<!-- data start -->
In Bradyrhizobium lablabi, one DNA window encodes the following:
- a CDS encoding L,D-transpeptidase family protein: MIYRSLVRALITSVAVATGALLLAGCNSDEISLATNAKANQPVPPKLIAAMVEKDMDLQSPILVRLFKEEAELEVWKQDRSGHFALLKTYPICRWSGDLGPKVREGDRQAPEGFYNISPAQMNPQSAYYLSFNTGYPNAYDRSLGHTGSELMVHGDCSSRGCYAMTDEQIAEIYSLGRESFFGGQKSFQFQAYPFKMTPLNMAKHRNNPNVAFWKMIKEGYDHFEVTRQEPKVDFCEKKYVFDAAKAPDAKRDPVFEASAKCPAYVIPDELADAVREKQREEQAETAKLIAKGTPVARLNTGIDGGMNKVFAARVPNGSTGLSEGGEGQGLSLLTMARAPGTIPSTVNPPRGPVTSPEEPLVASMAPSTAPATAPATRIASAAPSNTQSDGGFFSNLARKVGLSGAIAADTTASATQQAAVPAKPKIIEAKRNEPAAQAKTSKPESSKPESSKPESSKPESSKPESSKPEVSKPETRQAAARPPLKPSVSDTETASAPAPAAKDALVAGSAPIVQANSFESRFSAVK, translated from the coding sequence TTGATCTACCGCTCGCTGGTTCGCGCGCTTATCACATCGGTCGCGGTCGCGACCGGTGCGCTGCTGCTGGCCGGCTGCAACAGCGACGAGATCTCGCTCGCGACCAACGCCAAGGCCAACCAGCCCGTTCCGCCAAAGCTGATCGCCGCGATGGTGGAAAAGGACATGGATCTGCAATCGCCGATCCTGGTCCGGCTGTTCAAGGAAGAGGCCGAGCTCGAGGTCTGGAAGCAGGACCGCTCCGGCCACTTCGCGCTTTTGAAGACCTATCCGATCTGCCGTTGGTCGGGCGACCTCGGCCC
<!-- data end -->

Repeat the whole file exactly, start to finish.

In Bradyrhizobium lablabi, one DNA window encodes the following:
- a CDS encoding L,D-transpeptidase family protein: MIYRSLVRALITSVAVATGALLLAGCNSDEISLATNAKANQPVPPKLIAAMVEKDMDLQSPILVRLFKEEAELEVWKQDRSGHFALLKTYPICRWSGDLGPKVREGDRQAPEGFYNISPAQMNPQSAYYLSFNTGYPNAYDRSLGHTGSELMVHGDCSSRGCYAMTDEQIAEIYSLGRESFFGGQKSFQFQAYPFKMTPLNMAKHRNNPNVAFWKMIKEGYDHFEVTRQEPKVDFCEKKYVFDAAKAPDAKRDPVFEASAKCPAYVIPDELADAVREKQREEQAETAKLIAKGTPVARLNTGIDGGMNKVFAARVPNGSTGLSEGGEGQGLSLLTMARAPGTIPSTVNPPRGPVTSPEEPLVASMAPSTAPATAPATRIASAAPSNTQSDGGFFSNLARKVGLSGAIAADTTASATQQAAVPAKPKIIEAKRNEPAAQAKTSKPESSKPESSKPESSKPESSKPESSKPEVSKPETRQAAARPPLKPSVSDTETASAPAPAAKDALVAGSAPIVQANSFESRFSAVK, translated from the coding sequence TTGATCTACCGCTCGCTGGTTCGCGCGCTTATCACATCGGTCGCGGTCGCGACCGGTGCGCTGCTGCTGGCCGGCTGCAACAGCGACGAGATCTCGCTCGCGACCAACGCCAAGGCCAACCAGCCCGTTCCGCCAAAGCTGATCGCCGCGATGGTGGAAAAGGACATGGATCTGCAATCGCCGATCCTGGTCCGGCTGTTCAAGGAAGAGGCCGAGCTCGAGGTCTGGAAGCAGGACCGCTCCGGCCACTTCGCGCTTTTGAAGACCTATCCGATCTGCCGTTGGTCGGGCGACCTCGGCCC